Reconciliation in Practice
I have an acquaintance who embodies the essence of reconciliation. His strength astounds me. He continually, and pointedly, states the hard realities while also holding onto a love for others; a love that is often hard to cultivate when great pain and isolation has been or is currently present.
We are both part of a group that welcomes discussion around the difficult, hotly debated topics of life and Christianity. The discussions we’ve both been a part of surround racial equality and LGBTQ+ inclusion. As you might imagine, the conversation can get terse and frustrating. My admiration lies in this individual’s ability to honor the person behind the, often, curt words. He doesn’t back down on justice and inclusion, but he still finds a way to point people towards a loving path without dismissing them for their hurtful words. He’s straight forward, but not dismissive; fiercely loving rather than apathetic. He comes from a place of wrestling with who he is and has found what he’s worth. And he’s passing that love on to others, even those who are hurtful.
Reconciliation in practice looks for the person behind their words and actions. When both parties to the hurt can look at personhood in greater focus than spoken words, reconciliation is possible. There has to be an effort to hold the person despite themselves; cutting through the relational brambles, and enabling an imagination for the building of relationship.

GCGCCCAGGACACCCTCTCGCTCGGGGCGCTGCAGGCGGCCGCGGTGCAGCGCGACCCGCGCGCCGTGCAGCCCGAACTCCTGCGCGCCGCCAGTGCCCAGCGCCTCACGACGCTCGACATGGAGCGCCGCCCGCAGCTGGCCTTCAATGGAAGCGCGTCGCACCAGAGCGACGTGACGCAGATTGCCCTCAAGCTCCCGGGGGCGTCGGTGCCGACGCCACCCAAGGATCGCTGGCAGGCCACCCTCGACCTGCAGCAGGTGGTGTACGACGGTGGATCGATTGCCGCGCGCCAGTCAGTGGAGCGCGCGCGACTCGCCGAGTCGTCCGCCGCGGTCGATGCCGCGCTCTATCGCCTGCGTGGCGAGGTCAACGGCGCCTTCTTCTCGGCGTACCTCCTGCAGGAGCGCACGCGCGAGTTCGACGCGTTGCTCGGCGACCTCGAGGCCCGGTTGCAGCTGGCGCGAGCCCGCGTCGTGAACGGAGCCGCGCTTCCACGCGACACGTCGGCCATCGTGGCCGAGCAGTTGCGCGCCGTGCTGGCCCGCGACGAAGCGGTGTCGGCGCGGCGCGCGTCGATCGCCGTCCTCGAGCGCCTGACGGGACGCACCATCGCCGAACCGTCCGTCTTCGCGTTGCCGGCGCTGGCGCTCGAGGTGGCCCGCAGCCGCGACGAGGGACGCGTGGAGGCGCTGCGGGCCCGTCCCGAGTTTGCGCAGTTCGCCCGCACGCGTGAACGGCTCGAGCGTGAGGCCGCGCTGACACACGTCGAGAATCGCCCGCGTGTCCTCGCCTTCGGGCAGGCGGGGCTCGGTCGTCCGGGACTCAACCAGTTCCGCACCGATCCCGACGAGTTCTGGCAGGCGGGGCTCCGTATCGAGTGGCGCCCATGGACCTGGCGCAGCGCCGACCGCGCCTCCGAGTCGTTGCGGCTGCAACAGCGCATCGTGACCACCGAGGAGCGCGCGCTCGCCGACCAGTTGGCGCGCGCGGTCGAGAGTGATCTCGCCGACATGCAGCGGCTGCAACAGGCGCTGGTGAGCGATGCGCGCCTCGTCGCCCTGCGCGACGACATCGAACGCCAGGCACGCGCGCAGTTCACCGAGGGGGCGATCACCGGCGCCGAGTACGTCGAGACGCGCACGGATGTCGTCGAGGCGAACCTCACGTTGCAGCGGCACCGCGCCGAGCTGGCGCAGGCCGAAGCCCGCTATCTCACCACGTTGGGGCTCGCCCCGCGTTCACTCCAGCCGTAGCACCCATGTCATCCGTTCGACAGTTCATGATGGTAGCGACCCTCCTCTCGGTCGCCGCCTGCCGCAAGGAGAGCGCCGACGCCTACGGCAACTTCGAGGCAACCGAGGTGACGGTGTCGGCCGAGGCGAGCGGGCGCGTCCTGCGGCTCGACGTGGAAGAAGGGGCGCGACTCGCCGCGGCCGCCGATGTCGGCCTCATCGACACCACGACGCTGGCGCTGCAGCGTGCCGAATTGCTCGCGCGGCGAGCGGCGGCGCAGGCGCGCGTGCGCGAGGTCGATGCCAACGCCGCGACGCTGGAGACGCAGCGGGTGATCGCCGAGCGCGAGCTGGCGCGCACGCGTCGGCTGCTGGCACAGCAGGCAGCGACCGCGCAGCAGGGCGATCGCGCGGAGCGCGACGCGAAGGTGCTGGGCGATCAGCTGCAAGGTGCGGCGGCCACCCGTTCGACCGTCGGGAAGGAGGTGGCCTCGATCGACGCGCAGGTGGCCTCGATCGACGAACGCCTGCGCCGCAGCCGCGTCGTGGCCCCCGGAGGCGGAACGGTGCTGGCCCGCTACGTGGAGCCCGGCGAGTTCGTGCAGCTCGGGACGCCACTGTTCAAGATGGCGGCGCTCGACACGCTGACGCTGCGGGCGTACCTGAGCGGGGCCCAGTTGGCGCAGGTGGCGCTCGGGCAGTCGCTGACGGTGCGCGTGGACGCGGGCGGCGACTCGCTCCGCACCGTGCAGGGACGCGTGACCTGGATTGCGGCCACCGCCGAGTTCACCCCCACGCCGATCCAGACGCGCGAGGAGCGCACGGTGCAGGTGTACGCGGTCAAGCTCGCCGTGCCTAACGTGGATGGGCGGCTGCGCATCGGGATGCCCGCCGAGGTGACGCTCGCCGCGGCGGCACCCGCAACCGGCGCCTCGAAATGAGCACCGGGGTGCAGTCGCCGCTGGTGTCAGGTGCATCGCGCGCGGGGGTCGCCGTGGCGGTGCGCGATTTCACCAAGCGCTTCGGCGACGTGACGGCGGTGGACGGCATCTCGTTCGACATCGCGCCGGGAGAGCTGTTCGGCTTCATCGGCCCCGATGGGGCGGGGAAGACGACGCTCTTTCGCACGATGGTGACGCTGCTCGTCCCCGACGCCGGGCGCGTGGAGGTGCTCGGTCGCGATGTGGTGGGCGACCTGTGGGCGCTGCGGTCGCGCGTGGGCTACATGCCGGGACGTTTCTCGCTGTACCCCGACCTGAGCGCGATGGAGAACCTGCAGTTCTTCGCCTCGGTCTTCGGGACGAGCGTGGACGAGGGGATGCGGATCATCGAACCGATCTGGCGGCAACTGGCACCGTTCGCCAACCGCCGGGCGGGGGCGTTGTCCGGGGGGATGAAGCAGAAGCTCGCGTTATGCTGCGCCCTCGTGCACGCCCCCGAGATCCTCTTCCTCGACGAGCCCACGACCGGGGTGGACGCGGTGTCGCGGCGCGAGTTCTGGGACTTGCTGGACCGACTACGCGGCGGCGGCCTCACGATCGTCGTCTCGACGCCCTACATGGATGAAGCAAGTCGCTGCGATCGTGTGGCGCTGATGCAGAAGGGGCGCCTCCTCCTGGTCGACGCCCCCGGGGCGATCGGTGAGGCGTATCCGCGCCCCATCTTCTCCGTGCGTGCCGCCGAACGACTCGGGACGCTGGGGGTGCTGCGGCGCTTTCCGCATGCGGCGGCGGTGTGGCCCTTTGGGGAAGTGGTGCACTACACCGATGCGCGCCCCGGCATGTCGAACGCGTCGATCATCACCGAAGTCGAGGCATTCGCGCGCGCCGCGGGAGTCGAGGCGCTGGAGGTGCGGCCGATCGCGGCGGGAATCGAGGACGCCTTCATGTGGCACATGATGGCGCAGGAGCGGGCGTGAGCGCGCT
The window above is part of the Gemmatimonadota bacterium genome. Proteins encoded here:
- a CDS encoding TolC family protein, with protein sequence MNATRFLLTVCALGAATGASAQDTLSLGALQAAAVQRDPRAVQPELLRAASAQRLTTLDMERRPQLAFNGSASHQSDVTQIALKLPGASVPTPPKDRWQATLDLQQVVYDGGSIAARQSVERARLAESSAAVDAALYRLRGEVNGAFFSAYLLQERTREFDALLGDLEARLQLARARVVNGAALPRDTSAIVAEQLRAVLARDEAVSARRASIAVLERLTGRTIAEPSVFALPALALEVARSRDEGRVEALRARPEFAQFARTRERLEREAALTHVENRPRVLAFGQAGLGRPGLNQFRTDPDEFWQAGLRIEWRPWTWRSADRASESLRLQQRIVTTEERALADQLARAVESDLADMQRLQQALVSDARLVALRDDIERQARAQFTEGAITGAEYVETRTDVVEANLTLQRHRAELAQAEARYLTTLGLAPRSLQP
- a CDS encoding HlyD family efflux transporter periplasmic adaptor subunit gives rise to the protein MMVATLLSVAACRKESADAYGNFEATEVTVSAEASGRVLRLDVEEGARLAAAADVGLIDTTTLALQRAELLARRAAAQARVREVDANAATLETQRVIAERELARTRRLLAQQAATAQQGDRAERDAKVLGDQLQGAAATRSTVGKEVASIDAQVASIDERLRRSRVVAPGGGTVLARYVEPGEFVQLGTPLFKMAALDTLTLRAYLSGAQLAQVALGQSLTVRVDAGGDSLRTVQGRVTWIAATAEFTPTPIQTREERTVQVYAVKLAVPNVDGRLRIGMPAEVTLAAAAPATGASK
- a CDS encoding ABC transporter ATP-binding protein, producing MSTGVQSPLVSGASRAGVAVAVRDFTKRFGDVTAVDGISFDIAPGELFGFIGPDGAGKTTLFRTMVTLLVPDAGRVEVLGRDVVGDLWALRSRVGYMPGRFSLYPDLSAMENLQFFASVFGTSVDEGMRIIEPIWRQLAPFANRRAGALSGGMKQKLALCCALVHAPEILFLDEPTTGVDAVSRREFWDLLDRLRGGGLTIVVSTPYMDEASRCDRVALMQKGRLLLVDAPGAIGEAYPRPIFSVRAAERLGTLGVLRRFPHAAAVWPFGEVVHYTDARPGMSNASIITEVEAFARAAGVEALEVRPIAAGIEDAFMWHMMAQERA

Achingly hard? Yes, the longest, most painful process we will ever engage. And one with, perhaps, the least certain outcome of any endeavor. It’s similar to Jesus life, death, and resurrection. He came, freely offering all his love and redemption, a kind of ultimate reconciliation with himself. Yet, we also have the choice to refuse him, which we all do to a greater or lesser degree – daily. Likewise, our hearts must become comfortable enough with who we are and what we’re worth to have the strength to offer reconciliation, and then to respond with honor for their personhood when our invite to reconciliation is rejected. It is this very reality that paves the way for later reconciliation, and an atmosphere of reconciliation for those around us to enter. By honoring personhood, an environment conducive to reconciliation is created.
Photo Credit: Ashkan Forouzanid
We are aware of the magnitude of this subject matter and the inadequate brevity of this post. For more, please reference our podcasts, our 1Community groups, or feel free to email us at Uniquelythesame@mission1race.org.
We also wish to address our inability to consider issues of sexual, physical, emotional and spiritual abuse in our discussions on developing oneness. If you are in an abusive situation of any kind, we encourage you to seek professional and other help; and to realize that this content does not necessarily apply to your situation.